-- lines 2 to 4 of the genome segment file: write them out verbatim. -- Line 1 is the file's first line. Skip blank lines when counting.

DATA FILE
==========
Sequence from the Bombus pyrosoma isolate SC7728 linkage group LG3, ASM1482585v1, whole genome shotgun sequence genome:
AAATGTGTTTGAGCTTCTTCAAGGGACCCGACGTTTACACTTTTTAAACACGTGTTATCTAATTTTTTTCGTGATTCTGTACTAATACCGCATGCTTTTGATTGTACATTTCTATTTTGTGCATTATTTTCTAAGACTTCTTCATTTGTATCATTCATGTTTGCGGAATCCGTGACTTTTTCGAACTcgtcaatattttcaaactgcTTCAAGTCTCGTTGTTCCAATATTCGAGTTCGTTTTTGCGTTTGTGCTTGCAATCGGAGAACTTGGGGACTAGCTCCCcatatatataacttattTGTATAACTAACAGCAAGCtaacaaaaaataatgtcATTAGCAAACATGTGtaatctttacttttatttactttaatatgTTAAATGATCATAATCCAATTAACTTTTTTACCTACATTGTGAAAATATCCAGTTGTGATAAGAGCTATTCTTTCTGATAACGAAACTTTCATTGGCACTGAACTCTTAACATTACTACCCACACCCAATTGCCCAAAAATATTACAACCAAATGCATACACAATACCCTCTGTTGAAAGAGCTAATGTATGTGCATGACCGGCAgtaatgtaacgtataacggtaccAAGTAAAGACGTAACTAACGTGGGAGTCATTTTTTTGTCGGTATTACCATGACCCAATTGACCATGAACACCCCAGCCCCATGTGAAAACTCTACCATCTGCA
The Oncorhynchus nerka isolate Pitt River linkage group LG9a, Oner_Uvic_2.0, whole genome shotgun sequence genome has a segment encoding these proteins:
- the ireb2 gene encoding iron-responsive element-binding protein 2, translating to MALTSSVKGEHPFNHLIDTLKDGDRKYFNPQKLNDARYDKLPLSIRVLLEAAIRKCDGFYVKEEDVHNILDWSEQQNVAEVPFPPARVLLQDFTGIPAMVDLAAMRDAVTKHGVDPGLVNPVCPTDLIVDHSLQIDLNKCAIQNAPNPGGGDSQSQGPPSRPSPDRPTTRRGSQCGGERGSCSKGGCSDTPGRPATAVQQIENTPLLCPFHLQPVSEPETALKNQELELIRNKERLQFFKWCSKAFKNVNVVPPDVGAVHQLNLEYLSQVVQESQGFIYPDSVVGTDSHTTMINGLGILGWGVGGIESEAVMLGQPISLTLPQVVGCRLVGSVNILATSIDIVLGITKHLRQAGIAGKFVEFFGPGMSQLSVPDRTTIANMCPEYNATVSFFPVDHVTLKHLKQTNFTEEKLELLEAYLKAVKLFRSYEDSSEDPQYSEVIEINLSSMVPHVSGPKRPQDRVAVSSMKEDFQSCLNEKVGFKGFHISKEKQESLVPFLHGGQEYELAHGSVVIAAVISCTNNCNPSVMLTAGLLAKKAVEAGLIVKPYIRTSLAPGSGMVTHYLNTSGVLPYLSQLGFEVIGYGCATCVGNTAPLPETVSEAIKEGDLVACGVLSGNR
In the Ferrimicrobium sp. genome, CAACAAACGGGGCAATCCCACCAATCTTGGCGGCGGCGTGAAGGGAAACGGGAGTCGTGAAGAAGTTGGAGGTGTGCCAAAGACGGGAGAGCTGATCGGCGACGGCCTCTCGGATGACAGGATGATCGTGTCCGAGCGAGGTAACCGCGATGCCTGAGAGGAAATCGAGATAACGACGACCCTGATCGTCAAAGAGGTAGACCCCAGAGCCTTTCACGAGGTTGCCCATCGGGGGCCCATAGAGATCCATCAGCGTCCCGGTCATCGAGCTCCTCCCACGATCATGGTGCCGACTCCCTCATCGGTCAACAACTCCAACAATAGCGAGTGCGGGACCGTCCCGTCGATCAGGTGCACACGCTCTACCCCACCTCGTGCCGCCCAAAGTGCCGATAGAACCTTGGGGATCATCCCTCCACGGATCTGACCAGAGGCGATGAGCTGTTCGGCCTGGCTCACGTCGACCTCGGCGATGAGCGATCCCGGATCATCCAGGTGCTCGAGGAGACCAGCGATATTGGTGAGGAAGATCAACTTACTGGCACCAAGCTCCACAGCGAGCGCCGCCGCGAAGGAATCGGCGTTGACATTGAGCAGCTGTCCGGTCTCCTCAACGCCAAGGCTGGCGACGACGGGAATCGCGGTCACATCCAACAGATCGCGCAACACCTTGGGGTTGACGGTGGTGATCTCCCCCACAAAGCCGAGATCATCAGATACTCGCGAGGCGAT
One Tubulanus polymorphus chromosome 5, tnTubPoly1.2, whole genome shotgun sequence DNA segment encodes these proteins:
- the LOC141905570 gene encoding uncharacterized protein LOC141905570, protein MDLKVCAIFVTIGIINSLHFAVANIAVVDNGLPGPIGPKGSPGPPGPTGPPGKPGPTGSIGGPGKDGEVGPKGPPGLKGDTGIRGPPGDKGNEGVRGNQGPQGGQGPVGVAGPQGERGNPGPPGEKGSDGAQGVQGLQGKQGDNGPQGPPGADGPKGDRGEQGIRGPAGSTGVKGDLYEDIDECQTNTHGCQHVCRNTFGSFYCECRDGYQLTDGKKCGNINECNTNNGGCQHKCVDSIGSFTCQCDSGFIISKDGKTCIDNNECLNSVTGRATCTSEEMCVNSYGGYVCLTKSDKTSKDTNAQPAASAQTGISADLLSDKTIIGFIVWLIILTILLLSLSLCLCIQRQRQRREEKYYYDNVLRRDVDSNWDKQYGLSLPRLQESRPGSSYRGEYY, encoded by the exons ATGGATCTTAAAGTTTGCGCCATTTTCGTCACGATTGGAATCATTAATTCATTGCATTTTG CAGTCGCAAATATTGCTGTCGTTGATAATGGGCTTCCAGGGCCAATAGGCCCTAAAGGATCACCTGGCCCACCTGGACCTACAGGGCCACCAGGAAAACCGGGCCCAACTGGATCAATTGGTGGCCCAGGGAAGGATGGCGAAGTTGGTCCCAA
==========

AAATGTGTTTGAGCTTCTTCAAGGGACCCGACGTTTACACTTTTTAAACACGTGTTATCTAATTTTTTTCGTGATTCTGTACTAATACCGCATGCTTTTGATTGTACATTTCTATTTTGTGCATTATTTTCTAAGACTTCTTCATTTGTATCATTCATGTTTGCGGAATCCGTGACTTTTTCGAACTcgtcaatattttcaaactgcTTCAAGTCTCGTTGTTCCAATATTCGAGTTCGTTTTTGCGTTTGTGCTTGCAATCGGAGAACTTGGGGACTAGCTCCCcatatatataacttattTGTATAACTAACAGCAAGCtaacaaaaaataatgtcATTAGCAAACATGTGtaatctttacttttatttactttaatatgTTAAATGATCATAATCCAATTAACTTTTTTACCTACATTGTGAAAATATCCAGTTGTGATAAGAGCTATTCTTTCTGATAACGAAACTTTCATTGGCACTGAACTCTTAACATTACTACCCACACCCAATTGCCCAAAAATATTACAACCAAATGCATACACAATACCCTCTGTTGAAAGAGCTAATGTATGTGCATGACCGGCAgtaatgtaacgtataacggtaccAAGTAAAGACGTAACTAACGTGGGAGTCATTTTTTTGTCGGTATTACCATGACCCAATTGACCATGAACACCCCAGCCCCATGTGAAAACTCTACCATCTGCA
The Oncorhynchus nerka isolate Pitt River linkage group LG9a, Oner_Uvic_2.0, whole genome shotgun sequence genome has a segment encoding these proteins:
- the ireb2 gene encoding iron-responsive element-binding protein 2, translating to MALTSSVKGEHPFNHLIDTLKDGDRKYFNPQKLNDARYDKLPLSIRVLLEAAIRKCDGFYVKEEDVHNILDWSEQQNVAEVPFPPARVLLQDFTGIPAMVDLAAMRDAVTKHGVDPGLVNPVCPTDLIVDHSLQIDLNKCAIQNAPNPGGGDSQSQGPPSRPSPDRPTTRRGSQCGGERGSCSKGGCSDTPGRPATAVQQIENTPLLCPFHLQPVSEPETALKNQELELIRNKERLQFFKWCSKAFKNVNVVPPDVGAVHQLNLEYLSQVVQESQGFIYPDSVVGTDSHTTMINGLGILGWGVGGIESEAVMLGQPISLTLPQVVGCRLVGSVNILATSIDIVLGITKHLRQAGIAGKFVEFFGPGMSQLSVPDRTTIANMCPEYNATVSFFPVDHVTLKHLKQTNFTEEKLELLEAYLKAVKLFRSYEDSSEDPQYSEVIEINLSSMVPHVSGPKRPQDRVAVSSMKEDFQSCLNEKVGFKGFHISKEKQESLVPFLHGGQEYELAHGSVVIAAVISCTNNCNPSVMLTAGLLAKKAVEAGLIVKPYIRTSLAPGSGMVTHYLNTSGVLPYLSQLGFEVIGYGCATCVGNTAPLPETVSEAIKEGDLVACGVLSGNR